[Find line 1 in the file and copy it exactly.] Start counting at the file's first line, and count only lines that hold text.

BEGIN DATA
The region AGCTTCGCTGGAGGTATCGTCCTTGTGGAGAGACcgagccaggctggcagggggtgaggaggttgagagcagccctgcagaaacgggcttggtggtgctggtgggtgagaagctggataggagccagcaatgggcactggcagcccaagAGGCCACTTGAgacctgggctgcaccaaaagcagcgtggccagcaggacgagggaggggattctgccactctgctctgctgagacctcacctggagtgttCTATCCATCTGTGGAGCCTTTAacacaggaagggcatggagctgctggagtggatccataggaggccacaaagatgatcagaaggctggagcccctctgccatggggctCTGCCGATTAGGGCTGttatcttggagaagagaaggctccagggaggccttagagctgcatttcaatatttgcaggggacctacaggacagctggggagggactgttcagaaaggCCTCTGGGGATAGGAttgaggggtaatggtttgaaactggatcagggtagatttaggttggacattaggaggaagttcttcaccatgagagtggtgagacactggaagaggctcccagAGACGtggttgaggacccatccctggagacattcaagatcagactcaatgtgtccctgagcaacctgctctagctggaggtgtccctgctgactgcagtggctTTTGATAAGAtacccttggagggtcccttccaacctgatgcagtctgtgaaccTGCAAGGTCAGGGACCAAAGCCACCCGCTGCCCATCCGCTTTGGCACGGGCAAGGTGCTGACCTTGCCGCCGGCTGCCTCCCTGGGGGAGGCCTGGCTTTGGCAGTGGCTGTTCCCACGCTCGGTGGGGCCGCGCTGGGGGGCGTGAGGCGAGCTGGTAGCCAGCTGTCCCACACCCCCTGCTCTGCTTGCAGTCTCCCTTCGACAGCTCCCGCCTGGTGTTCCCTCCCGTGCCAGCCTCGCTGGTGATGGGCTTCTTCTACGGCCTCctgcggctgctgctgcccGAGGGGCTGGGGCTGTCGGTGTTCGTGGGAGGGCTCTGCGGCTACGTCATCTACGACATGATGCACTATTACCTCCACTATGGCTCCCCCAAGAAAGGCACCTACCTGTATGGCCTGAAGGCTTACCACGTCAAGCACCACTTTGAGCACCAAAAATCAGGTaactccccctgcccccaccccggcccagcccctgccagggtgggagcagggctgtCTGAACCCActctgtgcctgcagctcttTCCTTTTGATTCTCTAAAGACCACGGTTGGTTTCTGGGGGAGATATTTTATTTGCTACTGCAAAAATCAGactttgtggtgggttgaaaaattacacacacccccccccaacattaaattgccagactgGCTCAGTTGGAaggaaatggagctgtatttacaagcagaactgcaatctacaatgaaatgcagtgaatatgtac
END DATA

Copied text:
The region AGCTTCGCTGGAGGTATCGTCCTTGTGGAGAGACcgagccaggctggcagggggtgaggaggttgagagcagccctgcagaaacgggcttggtggtgctggtgggtgagaagctggataggagccagcaatgggcactggcagcccaagAGGCCACTTGAgacctgggctgcaccaaaagcagcgtggccagcaggacgagggaggggattctgccactctgctctgctgagacctcacctggagtgttCTATCCATCTGTGGAGCCTTTAacacaggaagggcatggagctgctggagtggatccataggaggccacaaagatgatcagaaggctggagcccctctgccatggggctCTGCCGATTAGGGCTGttatcttggagaagagaaggctccagggaggccttagagctgcatttcaatatttgcaggggacctacaggacagctggggagggactgttcagaaaggCCTCTGGGGATAGGAttgaggggtaatggtttgaaactggatcagggtagatttaggttggacattaggaggaagttcttcaccatgagagtggtgagacactggaagaggctcccagAGACGtggttgaggacccatccctggagacattcaagatcagactcaatgtgtccctgagcaacctgctctagctggaggtgtccctgctgactgcagtggctTTTGATAAGAtacccttggagggtcccttccaacctgatgcagtctgtgaaccTGCAAGGTCAGGGACCAAAGCCACCCGCTGCCCATCCGCTTTGGCACGGGCAAGGTGCTGACCTTGCCGCCGGCTGCCTCCCTGGGGGAGGCCTGGCTTTGGCAGTGGCTGTTCCCACGCTCGGTGGGGCCGCGCTGGGGGGCGTGAGGCGAGCTGGTAGCCAGCTGTCCCACACCCCCTGCTCTGCTTGCAGTCTCCCTTCGACAGCTCCCGCCTGGTGTTCCCTCCCGTGCCAGCCTCGCTGGTGATGGGCTTCTTCTACGGCCTCctgcggctgctgctgcccGAGGGGCTGGGGCTGTCGGTGTTCGTGGGAGGGCTCTGCGGCTACGTCATCTACGACATGATGCACTATTACCTCCACTATGGCTCCCCCAAGAAAGGCACCTACCTGTATGGCCTGAAGGCTTACCACGTCAAGCACCACTTTGAGCACCAAAAATCAGGTaactccccctgcccccaccccggcccagcccctgccagggtgggagcagggctgtCTGAACCCActctgtgcctgcagctcttTCCTTTTGATTCTCTAAAGACCACGGTTGGTTTCTGGGGGAGATATTTTATTTGCTACTGCAAAAATCAGactttgtggtgggttgaaaaattacacacacccccccccaacattaaattgccagactgGCTCAGTTGGAaggaaatggagctgtatttacaagcagaactgcaatctacaatgaaatgcagtgaatatgtac